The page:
“O” is for Outlaw by Sue Grafton 1999
At the beginning Grafton writes about Kinsey Millhone being caught in a time warp and living in 1986 instead of real time. Other authors have done that because the character would age too much in a long series written in real time. I will quote her final statement because I like it. “In my view, the delight of fiction is its enhancement of the facts and its embellishments of reality. Aside from that—as my father used to say—‘I know it’s true because I made it up myself.’”
Grafton has said little about Kinsey’s first husband but this book is all about Mickey Magruder, a vice cop 15 years older than her, and we learn about Kinsey’s strengths and weaknesses throughout the story. A sleazy buyer of a foreclosed storage unit sells her items Mickey had put in a box when she walked out on him at the age of 21. Mickey had asked her to lie about his whereabouts for an alibi for an involuntary murder charge. Kinsey had refused, not knowing he was with another woman, which would have given her a better reason for leaving. Kinsey has bad taste in men. If they aren’t married, they’re father figures like Magruder and Dietz.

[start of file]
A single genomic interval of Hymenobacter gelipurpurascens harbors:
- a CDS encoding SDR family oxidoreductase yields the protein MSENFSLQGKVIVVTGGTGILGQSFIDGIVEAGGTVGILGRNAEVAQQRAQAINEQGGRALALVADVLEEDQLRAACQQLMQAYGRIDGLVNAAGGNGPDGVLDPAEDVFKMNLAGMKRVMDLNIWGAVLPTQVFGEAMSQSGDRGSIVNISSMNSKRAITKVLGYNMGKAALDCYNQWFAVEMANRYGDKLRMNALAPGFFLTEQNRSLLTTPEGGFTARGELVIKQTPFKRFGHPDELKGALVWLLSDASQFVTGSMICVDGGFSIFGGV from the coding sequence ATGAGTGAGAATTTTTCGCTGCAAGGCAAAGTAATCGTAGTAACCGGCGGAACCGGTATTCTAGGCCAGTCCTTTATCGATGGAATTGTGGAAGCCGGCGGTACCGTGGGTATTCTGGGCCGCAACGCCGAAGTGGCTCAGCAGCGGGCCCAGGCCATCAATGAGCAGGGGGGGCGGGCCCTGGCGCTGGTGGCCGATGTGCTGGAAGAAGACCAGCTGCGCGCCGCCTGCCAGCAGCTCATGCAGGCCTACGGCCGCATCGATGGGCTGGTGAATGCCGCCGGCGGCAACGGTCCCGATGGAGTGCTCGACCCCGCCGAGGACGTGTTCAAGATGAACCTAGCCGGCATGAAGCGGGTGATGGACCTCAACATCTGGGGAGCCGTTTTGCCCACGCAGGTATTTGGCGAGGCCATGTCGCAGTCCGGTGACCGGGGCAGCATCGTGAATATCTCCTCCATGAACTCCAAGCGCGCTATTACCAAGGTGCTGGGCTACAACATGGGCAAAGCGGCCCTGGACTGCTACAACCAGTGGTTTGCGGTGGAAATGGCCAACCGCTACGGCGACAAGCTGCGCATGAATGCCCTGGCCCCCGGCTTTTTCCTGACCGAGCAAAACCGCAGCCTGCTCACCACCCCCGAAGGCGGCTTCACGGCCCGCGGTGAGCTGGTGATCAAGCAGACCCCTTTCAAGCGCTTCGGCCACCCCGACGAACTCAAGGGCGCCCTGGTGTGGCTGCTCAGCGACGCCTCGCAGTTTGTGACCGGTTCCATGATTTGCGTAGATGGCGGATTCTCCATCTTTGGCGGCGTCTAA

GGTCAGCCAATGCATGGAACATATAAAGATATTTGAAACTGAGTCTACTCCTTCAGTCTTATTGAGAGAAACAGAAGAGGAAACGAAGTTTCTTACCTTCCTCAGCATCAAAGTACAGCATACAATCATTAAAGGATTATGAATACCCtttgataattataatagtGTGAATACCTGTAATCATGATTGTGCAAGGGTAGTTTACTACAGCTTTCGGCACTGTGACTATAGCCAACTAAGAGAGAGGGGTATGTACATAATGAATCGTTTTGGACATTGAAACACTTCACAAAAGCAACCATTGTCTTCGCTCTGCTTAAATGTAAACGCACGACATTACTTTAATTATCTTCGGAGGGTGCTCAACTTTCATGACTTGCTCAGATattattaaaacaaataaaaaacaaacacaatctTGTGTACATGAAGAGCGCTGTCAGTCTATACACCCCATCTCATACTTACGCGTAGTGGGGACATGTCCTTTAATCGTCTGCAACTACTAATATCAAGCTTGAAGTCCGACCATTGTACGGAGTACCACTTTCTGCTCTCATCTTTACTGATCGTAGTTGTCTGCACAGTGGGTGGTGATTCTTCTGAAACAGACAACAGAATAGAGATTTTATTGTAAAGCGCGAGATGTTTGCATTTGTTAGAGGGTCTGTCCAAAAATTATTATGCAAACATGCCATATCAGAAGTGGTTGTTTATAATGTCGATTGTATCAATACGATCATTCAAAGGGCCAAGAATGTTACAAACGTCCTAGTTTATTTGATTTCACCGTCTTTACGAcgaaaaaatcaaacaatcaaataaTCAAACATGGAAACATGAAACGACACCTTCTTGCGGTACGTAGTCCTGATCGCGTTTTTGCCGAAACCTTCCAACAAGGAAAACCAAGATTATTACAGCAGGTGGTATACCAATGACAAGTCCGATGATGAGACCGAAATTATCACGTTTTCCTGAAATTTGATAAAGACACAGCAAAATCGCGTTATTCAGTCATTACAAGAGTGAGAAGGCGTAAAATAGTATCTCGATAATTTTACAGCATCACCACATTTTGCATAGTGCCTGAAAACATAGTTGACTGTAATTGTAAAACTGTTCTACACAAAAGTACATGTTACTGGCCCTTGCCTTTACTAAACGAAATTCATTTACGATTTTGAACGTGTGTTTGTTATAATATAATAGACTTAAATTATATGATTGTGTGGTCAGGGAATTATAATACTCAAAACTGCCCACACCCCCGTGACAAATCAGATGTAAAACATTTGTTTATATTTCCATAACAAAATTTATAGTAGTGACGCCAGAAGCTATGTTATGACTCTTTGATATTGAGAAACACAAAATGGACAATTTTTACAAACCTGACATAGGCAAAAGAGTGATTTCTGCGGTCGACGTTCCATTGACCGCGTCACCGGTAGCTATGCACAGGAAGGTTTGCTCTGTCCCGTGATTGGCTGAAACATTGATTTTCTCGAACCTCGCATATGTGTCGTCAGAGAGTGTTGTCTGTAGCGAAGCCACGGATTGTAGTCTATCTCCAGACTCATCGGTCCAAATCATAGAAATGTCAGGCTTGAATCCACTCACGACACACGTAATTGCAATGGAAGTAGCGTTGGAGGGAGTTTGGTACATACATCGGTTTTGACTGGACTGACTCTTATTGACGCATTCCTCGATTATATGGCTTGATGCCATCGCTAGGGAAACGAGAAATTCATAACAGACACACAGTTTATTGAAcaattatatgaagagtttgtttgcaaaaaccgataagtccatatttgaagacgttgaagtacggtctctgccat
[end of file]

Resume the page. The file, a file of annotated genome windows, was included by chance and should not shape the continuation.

Two detectives show up asking questions and tell her Mickey was shot with a gun registered to Kinsey. It was a wedding gift from Mickey. A true romantic. Mickey is in a coma, and Kinsey begins to rethink her quick judgment about the murder rap but realizes she was ready to leave him only after a few months of marriage. He liked living on the edge and she preferred stability. We are introduced to a lot of cops from Mickey’s past, not one but two mistresses, and his lawyer. The Honky Tonk where the cops hung out is now owned by one of the sons of a cop and Kinsey pokes her nose into a scam that may or may not be linked to the shooting of Mickey. The Vietnam War plays a role as the past comes to light, and Kinsey puts together the pieces that Mickey found, pushing her closer to the shooter and danger. Kinsey makes friends of the oddest characters including two old ladies and their cat, the reincarnation of their dead sister. The two detectives are inept and leave Kinsey to rescue herself with a little help from a new friend.
When you buy a used book, sometimes you discover a treasure. In this book, I found a review from the Akron Beacon Journal from Oct. 31, 1999. They liked the plot and fresh style that was lacking in recent novels but admitted Kinsey’s character is more interesting than any plot. Grafton was smart to dole out info on her in small portions.
Kinsey has covered her two husband’s histories. Now it’s time to look at her cousins and grandmother and ultimately her parents.